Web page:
Words by Louise Rytter
It’s simply not possible to tick one box when viewing Sigrid Astrup (1979) work. Her repertoire is wide and includes film, music, fashion, ceramics, graphics and her newest occupation as mother. Sigrid Astrup is a ‘multi-inspiring-playful-working-artist-in-the-making’ and only just graduated from the Danish Design School in 2006. With an impressive cliental from MIKA to Danish DR TV, she has also been part of the art collective Hurrrraaa, founded the fair-trade fashion label MotherMother with Helena Lindberg. This year she launched the shop "Vanishing Point" that sells fair trade quilts, ceramics, jewellery, posters and art.
Sigrid Astrup is known for her playful hands-on approach and strong narrative. She curiously explores all angles and fields of any given material, sound or medium. She transforms beats, illustrations and stitches into poetic, colourful and abstract visuals. Sigrid Astrup was born in Tromsø, Norway, and lives in Copenhagen, Denmark, with her partner artist Rune Brink and their baby Edit Hulda.
How would you describe your work to someone who hasn’t seen it?
As experiments, with the conventions and preconsidered ideas of communication platforms, techniques and materials I use. No matter what context I work in, I always try to do the opposite of what is expected or obvious, as to find new ways to unfold the visual world of what I work with.
I experiment with materials and mixed medias. Also I’m very childish but my humour is ‘sick’, so I often make stuff that is a tab too odd for other people to truly understand. This really attracts some and makes others just confused. And I always try to create something new to develop my repertoire of knowledge.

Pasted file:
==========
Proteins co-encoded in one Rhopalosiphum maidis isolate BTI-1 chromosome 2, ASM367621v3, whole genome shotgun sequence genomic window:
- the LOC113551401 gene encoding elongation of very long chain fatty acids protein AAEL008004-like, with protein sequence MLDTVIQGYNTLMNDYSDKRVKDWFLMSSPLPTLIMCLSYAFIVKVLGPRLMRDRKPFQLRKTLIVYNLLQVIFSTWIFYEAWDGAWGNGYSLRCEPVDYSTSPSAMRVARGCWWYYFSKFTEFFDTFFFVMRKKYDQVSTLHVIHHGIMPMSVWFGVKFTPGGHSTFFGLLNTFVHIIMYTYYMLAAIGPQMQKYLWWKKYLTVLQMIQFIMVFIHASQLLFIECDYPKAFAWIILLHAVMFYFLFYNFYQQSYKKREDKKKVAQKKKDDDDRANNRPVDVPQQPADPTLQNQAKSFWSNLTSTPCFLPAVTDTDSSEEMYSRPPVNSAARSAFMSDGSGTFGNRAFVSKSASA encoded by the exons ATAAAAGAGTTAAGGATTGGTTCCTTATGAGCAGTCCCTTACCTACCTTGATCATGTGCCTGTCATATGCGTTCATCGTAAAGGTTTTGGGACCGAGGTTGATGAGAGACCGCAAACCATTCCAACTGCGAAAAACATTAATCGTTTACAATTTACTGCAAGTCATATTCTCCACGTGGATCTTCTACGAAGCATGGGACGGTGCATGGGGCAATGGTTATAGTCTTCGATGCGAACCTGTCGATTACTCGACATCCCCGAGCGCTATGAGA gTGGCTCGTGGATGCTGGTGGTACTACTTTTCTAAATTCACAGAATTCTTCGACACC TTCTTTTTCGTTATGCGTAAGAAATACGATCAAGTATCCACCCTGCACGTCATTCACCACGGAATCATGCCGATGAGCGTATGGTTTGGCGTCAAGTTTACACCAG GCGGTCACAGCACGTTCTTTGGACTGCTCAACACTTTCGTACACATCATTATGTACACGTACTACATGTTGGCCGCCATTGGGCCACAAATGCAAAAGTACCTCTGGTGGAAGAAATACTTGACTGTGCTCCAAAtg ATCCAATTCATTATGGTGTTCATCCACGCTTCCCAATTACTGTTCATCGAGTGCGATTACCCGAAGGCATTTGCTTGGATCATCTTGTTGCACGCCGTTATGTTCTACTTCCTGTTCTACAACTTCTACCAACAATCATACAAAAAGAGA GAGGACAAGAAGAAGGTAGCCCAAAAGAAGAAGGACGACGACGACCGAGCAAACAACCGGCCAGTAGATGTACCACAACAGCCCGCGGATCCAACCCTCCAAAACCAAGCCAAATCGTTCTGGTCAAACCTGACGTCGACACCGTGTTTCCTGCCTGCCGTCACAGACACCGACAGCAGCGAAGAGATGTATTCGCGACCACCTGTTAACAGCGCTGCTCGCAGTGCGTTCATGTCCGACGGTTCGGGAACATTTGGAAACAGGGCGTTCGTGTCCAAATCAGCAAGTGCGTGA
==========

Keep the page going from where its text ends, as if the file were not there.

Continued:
How does your Norwegian background influence your work?
That sick humour I have is definitely straight from Norway. It is also typically Norwegian to be shy and underplayed, which makes me terrible at selling myself or networking. I just can’t talk my way into a job. Most of my friends wouldn’t believe that since I am also so cocky, but it’s true.
|Music video for Feed The Horse|
What do you overall wish to express through your art and how is it a reflection of society?
I don’t have an overall goal that my work is aiming at, and I don’t think my work reflects society really. Sometimes I see myself as a poet when I look at the results of my work. I guess its eccentric and self flattering and all, but it is definitely part of everything I do. I work with aesthetics and materials just like using words in a poem. Carefully putting things together, to create an abstract render of emotions and ideas.
You work in multiple fields (fashion, art, graphic design, music videos and ceramics). What keeps you interested in all these fields and what inspires you?
Everything inspires me, especially my friends, and my man Rune Brink. The idea of learning something new, trying new techniques and materials just makes me roll over. I love materials, especially natural ones as stone, wood and clay. At the moment I’m saving up to buy myself the ultimate power tool, a stone cutter.